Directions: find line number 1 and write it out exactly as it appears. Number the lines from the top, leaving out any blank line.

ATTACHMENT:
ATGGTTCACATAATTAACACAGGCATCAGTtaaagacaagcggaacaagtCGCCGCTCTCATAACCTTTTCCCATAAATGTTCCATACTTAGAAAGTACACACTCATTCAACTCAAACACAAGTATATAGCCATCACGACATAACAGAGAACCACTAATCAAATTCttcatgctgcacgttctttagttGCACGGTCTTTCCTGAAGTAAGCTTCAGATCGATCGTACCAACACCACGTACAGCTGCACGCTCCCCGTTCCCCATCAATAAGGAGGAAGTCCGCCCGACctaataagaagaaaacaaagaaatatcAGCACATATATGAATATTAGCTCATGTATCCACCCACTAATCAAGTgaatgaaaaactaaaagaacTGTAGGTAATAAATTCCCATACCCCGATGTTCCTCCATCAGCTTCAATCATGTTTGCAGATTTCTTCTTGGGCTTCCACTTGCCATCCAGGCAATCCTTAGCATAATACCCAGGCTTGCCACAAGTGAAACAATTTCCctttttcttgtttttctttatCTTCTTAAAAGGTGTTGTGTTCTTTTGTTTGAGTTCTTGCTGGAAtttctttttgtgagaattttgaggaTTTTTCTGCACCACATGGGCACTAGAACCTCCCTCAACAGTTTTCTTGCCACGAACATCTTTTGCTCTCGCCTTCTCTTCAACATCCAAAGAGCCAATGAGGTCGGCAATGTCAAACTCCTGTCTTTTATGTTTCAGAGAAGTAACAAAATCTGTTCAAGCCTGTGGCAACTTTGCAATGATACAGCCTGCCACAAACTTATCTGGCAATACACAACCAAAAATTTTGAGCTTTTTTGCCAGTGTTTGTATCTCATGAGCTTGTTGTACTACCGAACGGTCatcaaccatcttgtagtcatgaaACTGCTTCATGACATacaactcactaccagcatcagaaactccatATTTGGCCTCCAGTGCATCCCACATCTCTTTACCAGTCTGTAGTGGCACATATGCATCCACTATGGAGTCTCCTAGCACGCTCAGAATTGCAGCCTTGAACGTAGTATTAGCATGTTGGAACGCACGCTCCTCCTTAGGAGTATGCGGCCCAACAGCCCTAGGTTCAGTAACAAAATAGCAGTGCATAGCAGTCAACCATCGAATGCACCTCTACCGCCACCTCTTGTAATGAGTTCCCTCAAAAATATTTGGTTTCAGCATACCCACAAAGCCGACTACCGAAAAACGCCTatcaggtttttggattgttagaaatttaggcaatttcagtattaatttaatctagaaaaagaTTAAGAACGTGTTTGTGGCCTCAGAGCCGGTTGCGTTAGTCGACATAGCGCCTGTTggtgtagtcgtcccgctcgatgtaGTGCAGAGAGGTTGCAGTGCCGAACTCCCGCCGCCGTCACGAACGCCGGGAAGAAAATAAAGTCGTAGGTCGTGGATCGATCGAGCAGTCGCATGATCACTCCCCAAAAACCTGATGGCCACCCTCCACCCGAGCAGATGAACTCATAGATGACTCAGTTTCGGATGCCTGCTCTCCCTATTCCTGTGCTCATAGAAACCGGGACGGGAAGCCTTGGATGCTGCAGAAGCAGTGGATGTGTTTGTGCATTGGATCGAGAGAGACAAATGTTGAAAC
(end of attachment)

ATGGTTCACATAATTAACACAGGCATCAGTtaaagacaagcggaacaagtCGCCGCTCTCATAACCTTTTCCCATAAATGTTCCATACTTAGAAAGTACACACTCATTCAACTCAAACACAAGTATATAGCCATCACGACATAACAGAGAACCACTAATCAAATTCttcatgctgcacgttctttagttGCACGGTCTTTCCTGAAGTAAGCTTCAGATCGATCGTACCAACACCACGTACAGCTGCACGCTCCCCGTTCCCCATCAATAAGGAGGAAGTCCGCCCGACctaataagaagaaaacaaagaaatatcAGCACATATATGAATATTAGCTCATGTATCCACCCACTAATCAAGTgaatgaaaaactaaaagaacTGTAGGTAATAAATTCCCATACCCCGATGTTCCTCCATCAGCTTCAATCATGTTTGCAGATTTCTTCTTGGGCTTCCACTTGCCATCCAGGCAATCCTTAGCATAATACCCAGGCTTGCCACAAGTGAAACAATTTCCctttttcttgtttttctttatCTTCTTAAAAGGTGTTGTGTTCTTTTGTTTGAGTTCTTGCTGGAAtttctttttgtgagaattttgaggaTTTTTCTGCACCACATGGGCACTAGAACCTCCCTCAACAGTTTTCTTGCCACGAACATCTTTTGCTCTCGCCTTCTCTTCAACATCCAAAGAGCCAATGAGGTCGGCAATGTCAAACTCCTGTCTTTTATGTTTCAGAGAAGTAACAAAATCTGTTCAAGCCTGTGGCAACTTTGCAATGATACAGCCTGCCACAAACTTATCTGGCAATACACAACCAAAAATTTTGAGCTTTTTTGCCAGTGTTTGTATCTCATGAGCTTGTTGTACTACCGAACGGTCatcaaccatcttgtagtcatgaaACTGCTTCATGACATacaactcactaccagcatcagaaactccatATTTGGCCTCCAGTGCATCCCACATCTCTTTACCAGTCTGTAGTGGCACATATGCATCCACTATGGAGTCTCCTAGCACGCTCAGAATTGCAGCCTTGAACGTAGTATTAGCATGTTGGAACGCACGCTCCTCCTTAGGAGTATGCGGCCCAACAGCCCTAGGTTCAGTAACAAAATAGCAGTGCATAGCAGTCAACCATCGAATGCACCTCTACCGCCACCTCTTGTAATGAGTTCCCTCAAAAATATTTGGTTTCAGCATACCCACAAAGCCGACTACCGAAAAACGCCTatcaggtttttggattgttagaaatttaggcaatttcagtattaatttaatctagaaaaagaTTAAGAACGTGTTTGTGGCCTCAGAGCCGGTTGCGTTAGTCGACATAGCGCCTGTTggtgtagtcgtcccgctcgatgtaGTGCAGAGAGGTTGCAGTGCCGAACTCCCGCCGCCGTCACGAACGCCGGGAAGAAAATAAAGTCGTAGGTCGTGGATCGATCGAGCAGTCGCATGATCACTCCCCAAAAACCTGATGGCCACCCTCCACCCGAGCAGATGAACTCATAGATGACTCAGTTTCGGATGCCTGCTCTCCCTATTCCTGTGCTCATAGAAACCGGGACGGGAAGCCTTGGATGCTGCAGAAGCAGTGGATGTGTTTGTGCATTGGATCGAGAGAGACAAATGTTGAAAC